You can offset this tendency by asking everyone to take the survey at the end of their interaction. This will increase compliance and give you a broader range of customer experiences, which will help as you’re learning how to measure productivity.

          8. Track Cost Effectiveness

          This is a great metric to have, especially if your employees have some discretion over their budgets. You can track how much each person spends and how they spend it against their productivity.

          Again, this one is easy to plug into the equation: Productivity = amount of money brought in ÷ amount of money spent.

          Having this information is very useful in forecasting expenses and estimating budgets.

          9. Use Self-Evaluations

          Asking your staff to do self evaluations can be a win-win for everyone. Studies have shown that when employees feel that they are involved and their input is taken seriously, morale improves. And as we all know, high employee morale translates into higher productivity.

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          Using self-evaluations is also a good way to make sure that the employees and employers goals are in alignment.

          10. Monitor Time Management

          This is the number one killer of productivity in the workplace. Time spent browsing the internet, playing games, checking email, and making personal calls all contribute to lower productivity[1].

          Time Management Tips to Improve Productivity

            The trick is to limit these activities without becoming overbearing and affecting morale. Studies have shown that most people will adhere to rules that they feel are fair and applied to everyone equally.

            While ideally, we may think that none of these activities should be done on company time, employees will almost certainly have a different opinion. From a productivity standpoint, it is best to have policies and rules that are seen as fair to both sides as you’re learning how to measure productivity.

            11. Analyze New Customer Acquisition

            We’ve all heard the phrase that “It’s more expensive to get a new customer than it is to keep an existing one.” And while that is very true, in order for your business to keep growing, you will need to continually add new customers.

            Knowing how to measure productivity via new customer acquisition will make sure that your marketing dollars are being spent in the most efficient way possible. This is another metric that’s easy to plug into the formula: Productivity = number of new customers ÷ amount of money spent to acquire those customers.

            For example, if you run any kind of advertising campaign, you can compare results and base your future spending accordingly.

            Let’s say that your total advertising budget is $3,000. You put $2,000 into television ads, $700 into radio ads, and $300 into print ads. When you track the results, you find that your television ad produced 50 new customers, your radio ad produced 15 new customers, and your print ad produced 9 new customers.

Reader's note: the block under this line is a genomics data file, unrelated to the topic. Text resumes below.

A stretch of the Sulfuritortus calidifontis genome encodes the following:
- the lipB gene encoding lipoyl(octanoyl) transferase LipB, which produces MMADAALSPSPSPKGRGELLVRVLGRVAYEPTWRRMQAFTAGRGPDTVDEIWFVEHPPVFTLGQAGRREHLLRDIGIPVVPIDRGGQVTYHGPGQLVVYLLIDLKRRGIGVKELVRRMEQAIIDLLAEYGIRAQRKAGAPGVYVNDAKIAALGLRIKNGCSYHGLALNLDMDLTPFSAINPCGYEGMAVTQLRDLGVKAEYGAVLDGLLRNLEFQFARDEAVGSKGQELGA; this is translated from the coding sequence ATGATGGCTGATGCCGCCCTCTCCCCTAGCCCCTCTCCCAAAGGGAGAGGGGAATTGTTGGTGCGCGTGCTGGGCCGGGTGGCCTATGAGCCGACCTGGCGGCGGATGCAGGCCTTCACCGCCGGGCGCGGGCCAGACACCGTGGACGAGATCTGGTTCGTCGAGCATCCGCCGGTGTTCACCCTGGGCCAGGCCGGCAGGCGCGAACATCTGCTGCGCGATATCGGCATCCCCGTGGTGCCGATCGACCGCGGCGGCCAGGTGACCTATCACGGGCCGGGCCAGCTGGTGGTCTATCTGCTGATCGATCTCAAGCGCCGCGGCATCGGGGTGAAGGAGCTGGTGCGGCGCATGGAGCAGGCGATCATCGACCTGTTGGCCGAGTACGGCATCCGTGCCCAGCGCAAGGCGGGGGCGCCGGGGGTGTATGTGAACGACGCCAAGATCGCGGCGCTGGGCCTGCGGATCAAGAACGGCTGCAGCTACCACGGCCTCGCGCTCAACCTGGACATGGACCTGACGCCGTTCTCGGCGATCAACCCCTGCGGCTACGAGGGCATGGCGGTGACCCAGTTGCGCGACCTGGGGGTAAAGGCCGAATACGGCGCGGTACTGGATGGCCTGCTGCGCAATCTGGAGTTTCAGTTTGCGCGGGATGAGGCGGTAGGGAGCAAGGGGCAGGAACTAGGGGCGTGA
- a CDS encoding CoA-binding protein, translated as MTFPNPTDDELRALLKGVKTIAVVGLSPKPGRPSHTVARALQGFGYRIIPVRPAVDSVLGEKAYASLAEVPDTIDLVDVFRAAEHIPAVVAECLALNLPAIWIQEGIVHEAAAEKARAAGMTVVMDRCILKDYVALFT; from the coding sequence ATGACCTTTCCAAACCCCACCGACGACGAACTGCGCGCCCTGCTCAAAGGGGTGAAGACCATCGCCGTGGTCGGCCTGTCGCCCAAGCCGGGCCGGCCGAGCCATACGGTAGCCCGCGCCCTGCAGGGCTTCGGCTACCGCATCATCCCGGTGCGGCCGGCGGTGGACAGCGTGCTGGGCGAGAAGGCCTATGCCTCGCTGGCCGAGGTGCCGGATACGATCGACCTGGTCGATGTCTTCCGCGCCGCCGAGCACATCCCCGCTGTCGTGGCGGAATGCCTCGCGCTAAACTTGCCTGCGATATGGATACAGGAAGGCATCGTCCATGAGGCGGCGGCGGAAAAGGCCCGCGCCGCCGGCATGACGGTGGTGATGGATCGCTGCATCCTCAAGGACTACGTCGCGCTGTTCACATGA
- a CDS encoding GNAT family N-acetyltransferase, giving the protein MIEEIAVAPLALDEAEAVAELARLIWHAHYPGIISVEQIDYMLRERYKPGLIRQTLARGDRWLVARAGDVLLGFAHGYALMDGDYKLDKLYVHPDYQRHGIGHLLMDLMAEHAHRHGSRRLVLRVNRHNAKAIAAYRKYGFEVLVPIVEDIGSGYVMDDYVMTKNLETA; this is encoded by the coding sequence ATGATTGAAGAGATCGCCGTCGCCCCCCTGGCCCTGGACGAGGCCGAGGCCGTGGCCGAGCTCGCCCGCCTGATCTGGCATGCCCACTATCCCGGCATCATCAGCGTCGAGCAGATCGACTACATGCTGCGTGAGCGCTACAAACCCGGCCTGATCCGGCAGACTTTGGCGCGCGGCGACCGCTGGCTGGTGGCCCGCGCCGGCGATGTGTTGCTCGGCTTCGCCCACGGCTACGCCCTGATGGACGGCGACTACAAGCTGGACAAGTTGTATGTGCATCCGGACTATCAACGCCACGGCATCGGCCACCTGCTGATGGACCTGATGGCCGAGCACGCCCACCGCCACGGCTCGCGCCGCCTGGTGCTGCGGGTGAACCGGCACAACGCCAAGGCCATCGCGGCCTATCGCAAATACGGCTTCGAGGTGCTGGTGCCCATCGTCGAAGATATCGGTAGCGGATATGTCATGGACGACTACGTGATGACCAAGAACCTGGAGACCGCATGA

Let’s plug those numbers into our equation. Television produced 50 new customers at a cost of $2,000 (50 ÷ 2000 = .025, or a productivity rate of 2.5%). The radio ads produced 15 new customers and cost $700 (15 ÷ 700 = .022, or a 2.2% productivity rate). Print ads brought in 9 new customers and cost $300 (9 ÷ 300 = .03, or a 3% return on productivity).

            From this analysis, it is clear that you would be getting the biggest bang for your advertising dollar using print ads.

            12. Utilize Peer Feedback

            This is especially useful when people who work in teams or groups. While self-assessments can be very useful, the average person is notoriously bad at assessing their own abilities.

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            Just ask a room full of people how many consider themselves to be an above average driver and you’ll see 70% of the hands go up[2]! Now we clearly know that in reality about 25% of drivers are below average, 25% are above average, and 50% are average.

            Are all these people lying? No, they just don’t have an accurate assessment of their own abilities.

            It’s the same in the workplace. Using peer feedback will often provide a more accurate assessment of a person’s ability than a self-assessment would.

            13. Encourage Innovation and Don’t Penalize Failure

            When it comes to productivity, encouraging employee input and adopting their ideas can be a great way to boost productivity. Just make sure that any changes you adopt translate into higher productivity.

            Let’s say that someone comes to you requesting an entertainment budget so that they can take potential customers golfing or out to dinner. By utilizing simple productivity metrics, you can easily produce a cost benefit analysis and either expand the program to the rest of the sales team, or terminate it completely.

            Either way, you have gained valuable knowledge and boosted morale by including employees in the decision-making process.

            14. Use an External Evaluator

            Using an external evaluator is the pinnacle of objective evaluations. Firms that provide professional evaluations use highly trained personnel that even specialize in specific industries.

            They will design a complete analysis of your business’ productivity level. In their final report, they will offer suggestions and recommendations on how to improve productivity.

            While the benefits of a professional evaluation are many, their costs make them prohibitive for most businesses.

            Final Thoughts

            These are just a few of the things you can do when learning how to measure productivity. Some may work for your particular situation, and some may not.

            The most important thing to remember when deciding how to track productivity is to choose a method consistent with your goals. Once you’ve decided on that, it’s just a matter of continuously monitoring your progress, making minor adjustments, and analyzing the results of those adjustments.

            The business world is changing fast, and having the right tools to track and monitor your productivity can give you the edge over your competition.

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            Featured photo credit: William Iven via unsplash.com

            Reference